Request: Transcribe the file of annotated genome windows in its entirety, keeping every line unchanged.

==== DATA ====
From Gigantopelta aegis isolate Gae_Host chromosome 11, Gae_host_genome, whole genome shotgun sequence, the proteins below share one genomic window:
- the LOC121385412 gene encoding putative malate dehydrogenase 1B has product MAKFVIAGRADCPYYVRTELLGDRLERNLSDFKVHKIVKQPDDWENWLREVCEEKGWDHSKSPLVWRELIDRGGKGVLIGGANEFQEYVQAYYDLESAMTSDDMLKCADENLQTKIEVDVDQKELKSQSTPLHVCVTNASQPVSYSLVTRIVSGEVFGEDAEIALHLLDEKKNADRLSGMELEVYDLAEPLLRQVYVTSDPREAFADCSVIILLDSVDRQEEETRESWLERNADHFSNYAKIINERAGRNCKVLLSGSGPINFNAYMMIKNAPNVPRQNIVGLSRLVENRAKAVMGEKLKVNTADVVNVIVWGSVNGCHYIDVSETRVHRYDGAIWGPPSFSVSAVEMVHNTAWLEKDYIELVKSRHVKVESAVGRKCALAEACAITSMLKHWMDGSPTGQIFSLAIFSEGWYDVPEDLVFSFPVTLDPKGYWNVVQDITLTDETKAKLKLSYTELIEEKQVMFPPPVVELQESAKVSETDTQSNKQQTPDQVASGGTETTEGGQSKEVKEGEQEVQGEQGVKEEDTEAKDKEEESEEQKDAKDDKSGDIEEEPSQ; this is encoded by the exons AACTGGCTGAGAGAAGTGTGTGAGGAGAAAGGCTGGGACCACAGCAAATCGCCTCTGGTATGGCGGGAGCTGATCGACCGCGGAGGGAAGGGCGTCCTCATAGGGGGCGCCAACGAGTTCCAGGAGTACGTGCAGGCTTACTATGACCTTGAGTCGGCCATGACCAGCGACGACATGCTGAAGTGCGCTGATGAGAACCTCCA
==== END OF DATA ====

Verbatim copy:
From Gigantopelta aegis isolate Gae_Host chromosome 11, Gae_host_genome, whole genome shotgun sequence, the proteins below share one genomic window:
- the LOC121385412 gene encoding putative malate dehydrogenase 1B has product MAKFVIAGRADCPYYVRTELLGDRLERNLSDFKVHKIVKQPDDWENWLREVCEEKGWDHSKSPLVWRELIDRGGKGVLIGGANEFQEYVQAYYDLESAMTSDDMLKCADENLQTKIEVDVDQKELKSQSTPLHVCVTNASQPVSYSLVTRIVSGEVFGEDAEIALHLLDEKKNADRLSGMELEVYDLAEPLLRQVYVTSDPREAFADCSVIILLDSVDRQEEETRESWLERNADHFSNYAKIINERAGRNCKVLLSGSGPINFNAYMMIKNAPNVPRQNIVGLSRLVENRAKAVMGEKLKVNTADVVNVIVWGSVNGCHYIDVSETRVHRYDGAIWGPPSFSVSAVEMVHNTAWLEKDYIELVKSRHVKVESAVGRKCALAEACAITSMLKHWMDGSPTGQIFSLAIFSEGWYDVPEDLVFSFPVTLDPKGYWNVVQDITLTDETKAKLKLSYTELIEEKQVMFPPPVVELQESAKVSETDTQSNKQQTPDQVASGGTETTEGGQSKEVKEGEQEVQGEQGVKEEDTEAKDKEEESEEQKDAKDDKSGDIEEEPSQ; this is encoded by the exons AACTGGCTGAGAGAAGTGTGTGAGGAGAAAGGCTGGGACCACAGCAAATCGCCTCTGGTATGGCGGGAGCTGATCGACCGCGGAGGGAAGGGCGTCCTCATAGGGGGCGCCAACGAGTTCCAGGAGTACGTGCAGGCTTACTATGACCTTGAGTCGGCCATGACCAGCGACGACATGCTGAAGTGCGCTGATGAGAACCTCCA